Then open up the sprite editor here, and inside of the sprite editor we can actually individually cut these out. Now we can do that by hand but it will take some time. So what we can do is click on slice up here. Make sure it is on automatic. And then click on slice, just like that. As you can see they’re all automatically sliced up, now like so. We can click on apply. Wait for that to go, it might take a while since there is quite a lot of different sprites here. So it might take some time, there we go. Then we can click on the X.

What we want to do now is actually change the pixels per unit, because at the moment it’s 100. If we were to drag this into our project, for example, once we set it up with all the character and all that. We’ll see that this is a very small sprite, and the reason for that is because we need to set the pixels per unit to however many pixels we want in one Unity unit. These characters here are about 16 by 16. And since we want the character to fill up the whole tile. We’ll set the pixels per unit to 16, then click on apply.

Okay, with that done, we can drag in our next sprite sheet which is items. In here we can go click on that. We can change it from default to 2D and UI. We can click on apply. We can the change single to multiple, apply that again. Then click on sprite editor and do the exact same thing. We can go slice, set that to automatic, click on slice. Wait for it, yep there we go, got all our sprites here.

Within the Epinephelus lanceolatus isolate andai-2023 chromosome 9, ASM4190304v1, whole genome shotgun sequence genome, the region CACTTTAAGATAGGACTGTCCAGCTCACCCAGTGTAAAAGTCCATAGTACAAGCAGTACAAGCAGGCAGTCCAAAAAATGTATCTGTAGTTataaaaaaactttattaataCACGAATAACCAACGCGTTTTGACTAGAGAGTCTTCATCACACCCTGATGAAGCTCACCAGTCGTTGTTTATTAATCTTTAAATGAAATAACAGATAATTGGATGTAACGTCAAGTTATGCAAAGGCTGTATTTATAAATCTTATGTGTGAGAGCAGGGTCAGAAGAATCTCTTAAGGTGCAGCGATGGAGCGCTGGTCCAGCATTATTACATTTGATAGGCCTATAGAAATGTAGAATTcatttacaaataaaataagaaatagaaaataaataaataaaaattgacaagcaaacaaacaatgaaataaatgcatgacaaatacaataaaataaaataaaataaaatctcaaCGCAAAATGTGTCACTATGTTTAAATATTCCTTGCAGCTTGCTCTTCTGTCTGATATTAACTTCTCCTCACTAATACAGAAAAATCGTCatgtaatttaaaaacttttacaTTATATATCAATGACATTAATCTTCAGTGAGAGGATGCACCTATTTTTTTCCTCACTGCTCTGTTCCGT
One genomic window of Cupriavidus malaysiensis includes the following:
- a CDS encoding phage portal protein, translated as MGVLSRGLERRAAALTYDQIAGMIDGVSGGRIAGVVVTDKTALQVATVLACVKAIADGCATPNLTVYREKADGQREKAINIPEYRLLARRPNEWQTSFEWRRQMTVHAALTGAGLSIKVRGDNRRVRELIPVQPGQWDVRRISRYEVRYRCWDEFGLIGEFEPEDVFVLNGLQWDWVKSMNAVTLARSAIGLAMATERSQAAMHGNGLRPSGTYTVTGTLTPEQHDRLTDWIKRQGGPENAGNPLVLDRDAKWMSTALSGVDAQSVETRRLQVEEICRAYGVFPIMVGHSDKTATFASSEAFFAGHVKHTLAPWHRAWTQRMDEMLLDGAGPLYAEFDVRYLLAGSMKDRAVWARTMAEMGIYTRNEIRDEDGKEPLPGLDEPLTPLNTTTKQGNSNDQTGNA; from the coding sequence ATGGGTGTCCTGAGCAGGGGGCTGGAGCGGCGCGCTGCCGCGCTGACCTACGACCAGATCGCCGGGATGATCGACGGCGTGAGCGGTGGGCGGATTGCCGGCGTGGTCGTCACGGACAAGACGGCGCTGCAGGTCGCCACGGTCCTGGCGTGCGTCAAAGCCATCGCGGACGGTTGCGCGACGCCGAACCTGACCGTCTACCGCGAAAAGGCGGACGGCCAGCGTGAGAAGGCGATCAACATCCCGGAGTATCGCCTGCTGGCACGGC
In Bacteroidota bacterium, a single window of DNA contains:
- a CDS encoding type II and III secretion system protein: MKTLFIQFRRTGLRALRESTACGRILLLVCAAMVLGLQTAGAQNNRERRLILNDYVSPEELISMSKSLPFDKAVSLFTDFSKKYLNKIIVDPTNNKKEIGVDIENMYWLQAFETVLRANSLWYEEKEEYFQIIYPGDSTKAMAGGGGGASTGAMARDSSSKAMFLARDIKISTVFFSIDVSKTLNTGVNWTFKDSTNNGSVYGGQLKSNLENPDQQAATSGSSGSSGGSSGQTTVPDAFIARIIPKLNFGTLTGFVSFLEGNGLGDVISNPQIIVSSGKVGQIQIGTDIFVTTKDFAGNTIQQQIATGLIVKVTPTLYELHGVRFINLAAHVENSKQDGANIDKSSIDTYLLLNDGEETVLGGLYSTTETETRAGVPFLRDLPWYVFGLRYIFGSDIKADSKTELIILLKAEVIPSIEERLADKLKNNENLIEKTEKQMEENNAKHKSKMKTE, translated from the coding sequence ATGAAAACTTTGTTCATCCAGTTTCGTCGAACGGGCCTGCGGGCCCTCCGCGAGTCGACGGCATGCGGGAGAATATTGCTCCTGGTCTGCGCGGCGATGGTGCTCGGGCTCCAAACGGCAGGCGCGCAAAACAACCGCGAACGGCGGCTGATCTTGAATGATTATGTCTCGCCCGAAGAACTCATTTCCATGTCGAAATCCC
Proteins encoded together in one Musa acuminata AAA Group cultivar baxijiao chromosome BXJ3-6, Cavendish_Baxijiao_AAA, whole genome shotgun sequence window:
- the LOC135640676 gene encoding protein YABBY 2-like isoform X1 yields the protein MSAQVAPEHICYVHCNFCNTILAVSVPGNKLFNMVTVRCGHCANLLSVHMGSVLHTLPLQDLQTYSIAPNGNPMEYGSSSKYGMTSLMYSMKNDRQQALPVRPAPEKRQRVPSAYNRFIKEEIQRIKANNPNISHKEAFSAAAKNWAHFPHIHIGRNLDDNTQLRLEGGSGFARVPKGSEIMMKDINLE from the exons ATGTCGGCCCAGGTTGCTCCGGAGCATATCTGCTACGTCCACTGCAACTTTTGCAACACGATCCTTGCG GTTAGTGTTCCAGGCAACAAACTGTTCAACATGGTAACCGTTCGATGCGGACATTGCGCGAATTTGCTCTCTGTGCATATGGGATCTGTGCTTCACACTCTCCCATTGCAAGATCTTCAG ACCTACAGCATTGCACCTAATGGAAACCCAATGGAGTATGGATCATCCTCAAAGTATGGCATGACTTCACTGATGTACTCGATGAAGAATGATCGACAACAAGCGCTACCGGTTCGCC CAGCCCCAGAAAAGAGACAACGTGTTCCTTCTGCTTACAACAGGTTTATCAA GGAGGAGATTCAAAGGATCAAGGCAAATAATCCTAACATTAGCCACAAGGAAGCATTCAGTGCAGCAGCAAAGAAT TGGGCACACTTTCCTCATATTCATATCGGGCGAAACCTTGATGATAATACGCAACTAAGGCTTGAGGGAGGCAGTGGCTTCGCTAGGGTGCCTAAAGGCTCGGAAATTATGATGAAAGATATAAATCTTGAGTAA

We’re not going to be using all these, really we’re just going to be using the heart and a couple of these gems to have as treasure. Again you can choose what sort of sprite that you want. We’re just going to be using those though so we can click on apply. Takes some time since there are quite a lot of sprites in this sheet. There we go, we can click on the X now. And we have all of our sprites in the game – actually no, first thing we need to do is click on the items here and change the pixels per unit from 10 to 21, as that is how many pixels there are per tile on this sprite sheet. So can click apply. Wait for that to do it’s thing and there we are, we are finished.

Now what we need to do is, we’ll just set up the cameras and that for the different scenes. If we go to our scenes folder, we will open up the game scene first of all. Don’t save the sample scene. Inside of here, we want to change our main camera from perspective to orthographic since we are working with 2D. Orthographic is what you would use as it doesn’t capture depth, where as perspective objects that are further away are smaller and closer up they are larger. Where as orthographic – it doesn’t matter the distance between objects, they are all the same size.

Here we can change the size of the camera here, but we will just keep that at five for now. We can also change the background since we don’t really want a skybox since it is going to be a side-on view. And it might look a bit weird. So we can click on here and go solid color instead, and I reckon we can just keep it like this for now. We can change this color to something else later on, but we will just have this for now.